A colleague sitting across you at the office sips languidly at her coffee while staring at her computer screen. You notice the white print glaring against the black background of her mug as she chugs away absently and giggle to yourself.
“I am silently judging your grammar”, it says.
You chuckle because you can relate. As a branding executive, you know that when it comes to reaching out to your audience, even the tiny details count.
So, everything your team puts out in your marketing collaterals have to be spot on. Even something as basic and easily overlooked as grammar.
Because bad grammar can affect not just your brand’s voice but its overall image and reputation. The last thing you want is for user experience (UX) to be affected by stumbling blocks as basic as that.
So, you make sure you get everything proof-read before it goes out live, be it online or in printed media and even press releases. That is, if the content is in your native or working language.
But we all know that to reach out to customers across a diversity of countries over the far reaches of the world, you’re going to have to provide content in more than just one language.
Research shows that providing content in the customers’ own language makes it a lot likelier that they will buy from you as they do not have to do the additional work of using a generic translator provided by a search engine that is clumsy at best – and embarrassingly misleading at worst.
And it’s not enough to have content auto-translated from English to say, Chinese or Japanese, without engaging the proper translation expertise required because we all know how embarrassingly wrong that can go!
Bad translations are an entire world of memes in itself.
Punctuation saves lives
Poor grammar and bad translations, in any language, achieve only one thing – a negative impact, both for UX and on the brand’s credibility.
All the more if you are in the travel, tourism and hospitality industry, you need to look into transcreating content into the languages they speak for the ease of your guests, be it in the signs, paperwork, menus you use and definitely on your website.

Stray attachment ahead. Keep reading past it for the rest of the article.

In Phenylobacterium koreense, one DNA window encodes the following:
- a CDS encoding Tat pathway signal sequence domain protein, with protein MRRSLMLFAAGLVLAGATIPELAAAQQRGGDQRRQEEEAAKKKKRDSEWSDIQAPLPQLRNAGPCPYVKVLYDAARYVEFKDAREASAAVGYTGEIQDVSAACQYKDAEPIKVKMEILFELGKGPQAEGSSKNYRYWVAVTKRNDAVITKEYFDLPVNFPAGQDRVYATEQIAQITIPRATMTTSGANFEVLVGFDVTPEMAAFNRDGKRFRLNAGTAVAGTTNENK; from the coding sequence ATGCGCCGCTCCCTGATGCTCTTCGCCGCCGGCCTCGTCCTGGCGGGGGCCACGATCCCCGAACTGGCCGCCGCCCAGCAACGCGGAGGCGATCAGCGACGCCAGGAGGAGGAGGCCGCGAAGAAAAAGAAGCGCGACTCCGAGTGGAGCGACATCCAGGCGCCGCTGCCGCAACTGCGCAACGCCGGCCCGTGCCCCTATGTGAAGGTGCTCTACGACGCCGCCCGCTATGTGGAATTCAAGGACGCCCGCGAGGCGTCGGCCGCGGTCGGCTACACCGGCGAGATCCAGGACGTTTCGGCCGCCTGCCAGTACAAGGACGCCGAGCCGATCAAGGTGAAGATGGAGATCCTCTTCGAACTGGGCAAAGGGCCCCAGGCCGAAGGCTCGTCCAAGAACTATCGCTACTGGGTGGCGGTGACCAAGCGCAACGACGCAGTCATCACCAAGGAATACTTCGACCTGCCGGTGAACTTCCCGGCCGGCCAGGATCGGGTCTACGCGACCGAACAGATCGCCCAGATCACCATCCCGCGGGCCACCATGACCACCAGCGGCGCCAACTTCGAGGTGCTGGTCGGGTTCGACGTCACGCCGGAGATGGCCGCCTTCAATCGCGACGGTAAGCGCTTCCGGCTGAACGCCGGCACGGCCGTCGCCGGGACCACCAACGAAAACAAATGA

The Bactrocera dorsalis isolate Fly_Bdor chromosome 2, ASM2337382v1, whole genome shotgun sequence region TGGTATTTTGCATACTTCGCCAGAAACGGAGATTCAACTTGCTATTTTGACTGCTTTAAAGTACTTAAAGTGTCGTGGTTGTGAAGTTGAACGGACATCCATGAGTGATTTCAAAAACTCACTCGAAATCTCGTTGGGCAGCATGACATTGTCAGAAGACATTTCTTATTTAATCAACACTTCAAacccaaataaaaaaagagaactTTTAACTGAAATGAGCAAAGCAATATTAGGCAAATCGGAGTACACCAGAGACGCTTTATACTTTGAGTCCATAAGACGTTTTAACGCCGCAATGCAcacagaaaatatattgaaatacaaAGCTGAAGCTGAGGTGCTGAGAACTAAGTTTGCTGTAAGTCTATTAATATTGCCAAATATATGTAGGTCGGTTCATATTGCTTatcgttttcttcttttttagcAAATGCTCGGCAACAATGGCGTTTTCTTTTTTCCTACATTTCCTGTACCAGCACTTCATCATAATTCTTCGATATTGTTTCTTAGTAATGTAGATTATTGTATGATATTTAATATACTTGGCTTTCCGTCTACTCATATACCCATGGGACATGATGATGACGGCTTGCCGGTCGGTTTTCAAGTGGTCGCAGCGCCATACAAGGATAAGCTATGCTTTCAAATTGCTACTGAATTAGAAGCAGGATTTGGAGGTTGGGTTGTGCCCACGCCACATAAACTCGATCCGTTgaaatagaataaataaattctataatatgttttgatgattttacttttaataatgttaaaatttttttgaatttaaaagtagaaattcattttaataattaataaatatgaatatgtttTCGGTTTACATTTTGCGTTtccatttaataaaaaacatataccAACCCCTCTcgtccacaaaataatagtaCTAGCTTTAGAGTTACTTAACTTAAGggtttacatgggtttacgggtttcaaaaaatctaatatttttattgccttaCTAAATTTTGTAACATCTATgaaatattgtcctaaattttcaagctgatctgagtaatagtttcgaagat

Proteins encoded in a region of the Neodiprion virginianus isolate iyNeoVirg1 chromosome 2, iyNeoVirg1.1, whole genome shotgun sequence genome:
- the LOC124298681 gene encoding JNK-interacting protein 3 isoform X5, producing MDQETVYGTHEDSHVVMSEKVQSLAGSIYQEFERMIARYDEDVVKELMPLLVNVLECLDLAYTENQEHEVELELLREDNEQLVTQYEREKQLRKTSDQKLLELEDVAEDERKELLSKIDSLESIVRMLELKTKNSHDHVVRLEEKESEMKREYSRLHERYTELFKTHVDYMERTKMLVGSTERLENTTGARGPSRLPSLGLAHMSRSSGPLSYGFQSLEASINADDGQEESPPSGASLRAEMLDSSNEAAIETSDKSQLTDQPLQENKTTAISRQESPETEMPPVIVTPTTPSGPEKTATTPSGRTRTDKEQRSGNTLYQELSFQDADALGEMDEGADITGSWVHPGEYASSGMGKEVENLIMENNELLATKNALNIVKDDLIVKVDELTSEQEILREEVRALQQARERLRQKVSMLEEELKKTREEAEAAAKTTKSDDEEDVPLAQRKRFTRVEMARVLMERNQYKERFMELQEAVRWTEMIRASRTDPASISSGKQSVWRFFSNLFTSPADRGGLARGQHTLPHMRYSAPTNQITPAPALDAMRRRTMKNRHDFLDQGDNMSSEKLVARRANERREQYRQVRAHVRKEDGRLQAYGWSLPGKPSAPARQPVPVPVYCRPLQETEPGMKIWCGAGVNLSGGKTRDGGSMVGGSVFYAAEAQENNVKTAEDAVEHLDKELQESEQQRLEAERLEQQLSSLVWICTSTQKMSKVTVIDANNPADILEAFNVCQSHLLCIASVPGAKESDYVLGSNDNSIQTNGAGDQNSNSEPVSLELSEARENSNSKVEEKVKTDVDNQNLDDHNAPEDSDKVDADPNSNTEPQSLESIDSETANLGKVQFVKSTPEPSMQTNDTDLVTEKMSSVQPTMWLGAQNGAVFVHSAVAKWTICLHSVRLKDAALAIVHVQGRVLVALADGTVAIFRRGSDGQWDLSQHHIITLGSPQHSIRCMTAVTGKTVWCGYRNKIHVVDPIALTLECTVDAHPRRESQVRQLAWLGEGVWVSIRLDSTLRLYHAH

If you still think that having badly translated content is better than not having content in another language at all, even despite the mistakes, poor grammar or even misalignment to the brand’s voice, think again.
It’s a misconception we hope to debunk by the end of this piece.
Here are 6 reasons why bad translation equals bad business:
- Poor Translations scream “I don’t give a da*n!”
If your brand does not bother investing in good translations or local language content, it might look like you don’t care enough about the market. This can be perceived as outright disrespect most cultures, for example the Japanese, who take great pride in their national language. Today’s consumers are savvy and will catch on very quickly if an incoming brand is truly interested in investing in their market through content customisation and customer outreach - or merely out to make a quick buck.
- Customer confusion leads to dissatisfaction
Customer satisfaction is your business’ top priority. When customers become confused, they go elsewhere. All the more so during travel where the stress of communicating in a language in which they may not be familiar in, hence being more prone to misinterpretation, may be higher. You most certainly do not want your business to add to that source of stress. Beat the competition instead and get your stuff transcreated.
- Loss of Potential Profit
To transcreate means to secure profit. As simplistic as that may sound, transcreation isn’t just for the customer’s personal reassurance, it keeps them happy and most importantly, coming back. An upset or offended customer is most likely to leave and will never become repeat customers. Instead, they will take their business elsewhere while you lose money, a lose-lose situation.